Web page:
DOROTHY FISHER, QualitjControl - 5 yrs. MARY GILBERT, Receiving - 5 yrs.
Carriage Trade Pre-view
Pat Harte (Advertising) above, left on a happy note to await the arrival of her first child. Pat
was presented with the baby car bed by members of the Dept.
Central Pack employees gave Bennie Koernke the nice jumper pictured here as she leaves Argus to
await the arrival on a new member of the family.
Two Argus Scouts Attend Jamboree
Joe Detweiler Appointed Chairman Of Profit-sharing Group.
Sylvania Electric Products inc. DonG.Mitchell C..i.O.T.,OO July 26 195? Mr. Joseph H. Detweiler,
Oenl. Mgr., Argus CameraB División Sylvania Electric Products Inc. 405 Fourth Street Ann
Arbor, Michigan Dear Mr. Detweller: the Argus Proflt Sharing Retirement Fund Agreement, the
principal executive offlcer of the company or Plan and serves as Chairman of the Committee. In view
of your appolntment as General Manager of Argus Cameras División, I am pleased to appoint you
as my deputy on the Managing Committee to succeed Mr. R. E. Lewls, effectlve lmmedlately.
Joyce Ellen Schlicht and Richard Foss McClurg were mar ried at 7:30 P.M. on Saturday, August lOth
in the Emanuel Church, Manchester, Mich. The bride is the daughter of Mr. and Mrs. Clarence W.
Schlicht of Manchester. The bridegroom is the son of Mr. and Mrs. Wendal H. McClurg of New Castle,
Pa. In the wedding party were Mrs. Robert Rau and Miss Elizabeth Clapham. The couple will make their
home in Alloy, W. Va. where the bridegroom is employed by the Union Carbide Corp. Joyce formerly
handled the employee insurance for the Personnel Dept. and many will remember her husband as the
pleasant and able summer lifeguard at Independence Lake.
Marilyn Korte (Dept. 52) and Rudy Janci (Dept. 53) were mar ried on Thursday, July 25th at
Angola, Indiana. The JanciTs honeymooned in Indiana and are now living at 1108 Michigan Ave. , Ann
Elsie Paradise Retires
Robin Er ie Halman (above left) was born July lst to Mr. and Mrs. Irv Halman. Dad works in
Purchasing. Elaine Marie Parson (above right) arrived June 24 weighing in at a whooping 10 lbs. and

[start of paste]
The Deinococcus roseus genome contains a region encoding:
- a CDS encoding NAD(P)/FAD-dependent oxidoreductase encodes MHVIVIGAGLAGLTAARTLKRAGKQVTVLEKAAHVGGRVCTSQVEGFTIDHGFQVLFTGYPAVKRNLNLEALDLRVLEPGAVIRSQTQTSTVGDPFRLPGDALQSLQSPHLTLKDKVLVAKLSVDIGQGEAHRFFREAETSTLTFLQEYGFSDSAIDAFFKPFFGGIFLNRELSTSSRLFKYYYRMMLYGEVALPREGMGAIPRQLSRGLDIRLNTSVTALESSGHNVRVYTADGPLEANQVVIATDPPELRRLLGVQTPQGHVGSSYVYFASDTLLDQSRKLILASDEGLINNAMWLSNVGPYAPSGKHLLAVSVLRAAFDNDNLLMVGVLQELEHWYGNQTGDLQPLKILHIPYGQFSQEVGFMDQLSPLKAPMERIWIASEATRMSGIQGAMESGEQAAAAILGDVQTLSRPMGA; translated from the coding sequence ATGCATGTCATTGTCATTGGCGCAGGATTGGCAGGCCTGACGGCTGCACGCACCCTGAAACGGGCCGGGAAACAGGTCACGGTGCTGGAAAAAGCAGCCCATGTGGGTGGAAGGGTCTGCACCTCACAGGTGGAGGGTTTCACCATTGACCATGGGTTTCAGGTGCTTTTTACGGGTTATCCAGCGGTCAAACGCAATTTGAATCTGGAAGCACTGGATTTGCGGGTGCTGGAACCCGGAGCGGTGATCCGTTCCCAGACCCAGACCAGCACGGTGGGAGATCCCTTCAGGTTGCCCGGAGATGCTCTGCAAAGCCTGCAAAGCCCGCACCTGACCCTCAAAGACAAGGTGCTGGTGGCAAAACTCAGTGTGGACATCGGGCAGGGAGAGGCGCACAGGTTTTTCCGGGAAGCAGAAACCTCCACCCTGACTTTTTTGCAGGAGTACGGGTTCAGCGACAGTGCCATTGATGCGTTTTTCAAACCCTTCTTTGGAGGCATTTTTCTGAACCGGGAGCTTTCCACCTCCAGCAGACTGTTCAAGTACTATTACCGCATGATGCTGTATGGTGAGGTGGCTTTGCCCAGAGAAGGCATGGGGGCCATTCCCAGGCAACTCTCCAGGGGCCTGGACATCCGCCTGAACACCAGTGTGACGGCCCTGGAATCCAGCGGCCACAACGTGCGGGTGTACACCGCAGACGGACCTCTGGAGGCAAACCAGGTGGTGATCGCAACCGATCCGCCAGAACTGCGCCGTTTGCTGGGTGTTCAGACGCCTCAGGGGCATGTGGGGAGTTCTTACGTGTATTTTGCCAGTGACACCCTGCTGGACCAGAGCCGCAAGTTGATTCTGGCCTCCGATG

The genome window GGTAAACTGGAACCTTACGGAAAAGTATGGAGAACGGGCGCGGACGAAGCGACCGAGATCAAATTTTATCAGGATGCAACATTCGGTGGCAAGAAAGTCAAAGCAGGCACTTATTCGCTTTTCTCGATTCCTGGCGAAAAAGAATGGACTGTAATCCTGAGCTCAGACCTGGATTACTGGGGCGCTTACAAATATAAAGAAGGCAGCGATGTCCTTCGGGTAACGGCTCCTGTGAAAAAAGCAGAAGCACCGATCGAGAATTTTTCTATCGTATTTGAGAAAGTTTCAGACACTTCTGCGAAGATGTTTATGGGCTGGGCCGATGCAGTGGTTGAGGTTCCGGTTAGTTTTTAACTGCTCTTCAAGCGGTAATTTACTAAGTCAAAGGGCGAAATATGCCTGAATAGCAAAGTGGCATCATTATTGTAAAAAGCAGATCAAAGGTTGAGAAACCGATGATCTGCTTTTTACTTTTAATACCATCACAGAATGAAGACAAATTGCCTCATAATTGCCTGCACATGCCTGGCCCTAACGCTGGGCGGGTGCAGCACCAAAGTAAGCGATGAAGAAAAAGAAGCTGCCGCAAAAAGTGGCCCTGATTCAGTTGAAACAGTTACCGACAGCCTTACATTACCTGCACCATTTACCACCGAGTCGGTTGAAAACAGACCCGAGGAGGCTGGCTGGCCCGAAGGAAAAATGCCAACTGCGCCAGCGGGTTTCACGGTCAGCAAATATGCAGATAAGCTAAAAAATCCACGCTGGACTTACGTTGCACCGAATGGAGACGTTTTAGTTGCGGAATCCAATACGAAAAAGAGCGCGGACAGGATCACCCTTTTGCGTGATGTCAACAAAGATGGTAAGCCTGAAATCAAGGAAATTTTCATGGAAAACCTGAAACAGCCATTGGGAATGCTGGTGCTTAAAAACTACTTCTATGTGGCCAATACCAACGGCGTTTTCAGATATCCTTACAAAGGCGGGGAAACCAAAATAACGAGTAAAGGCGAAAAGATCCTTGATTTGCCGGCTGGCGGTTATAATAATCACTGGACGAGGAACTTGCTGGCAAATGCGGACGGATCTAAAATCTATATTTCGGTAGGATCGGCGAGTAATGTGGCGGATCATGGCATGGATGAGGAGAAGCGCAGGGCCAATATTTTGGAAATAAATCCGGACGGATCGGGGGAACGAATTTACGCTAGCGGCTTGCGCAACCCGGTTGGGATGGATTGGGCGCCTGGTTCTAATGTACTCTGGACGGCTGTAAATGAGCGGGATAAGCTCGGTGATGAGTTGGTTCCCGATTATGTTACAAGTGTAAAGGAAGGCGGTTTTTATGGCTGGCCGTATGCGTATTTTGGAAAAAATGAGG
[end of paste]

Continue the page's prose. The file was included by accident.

15 oz. Her father is Willie Parsori of Dept. 10.
Two We Missed
John Michael Jaeger born last Marchto Marilyn Jaeger, Dept. 81. An April baby, Mark Alian
Gardner, born to Betty Gardner, also Dept. 81.
After the completion of a very close and exciting season, new winners in each Argus golf league
have been established. Winners of each league will play three nine-hole rounds of 27 holes to
establish the Grand Champion and will receive trophies.
Champions Crowned n Argus Golf Leagues
Tuesday Nighl League The winners are Bob BarsanteeHenry Smith. It was a two-team race between
Smith and Spitler-Rossbach. The team of Spitler-Rossbach was leading most of the season up to the
final night when they ran into the combine of McClune-J. Thompson. After the smoke of battle on the
final night of play, Spitler-Rossbach were defeated by McClune-J. Thompson and Barsantee Sr. -Smith
won their match, making them the Champs. Congratulations to Bob Barsantee, Sr. and Henry Smith.
Wednesday Night 3:30 League This league had the closest finish of any league for quite a few
seasons. Of the eight teams in the league, there were six of the eight battling down to the wire for
the first place position. Schwanbeck-Cope were leading goinginto the last night,
but were defeated by Crump-Soderholm. Thus with the defeat of the leaders, G. Calado-D. Towner
came through to win their match and take the championship. Only one point behind them in second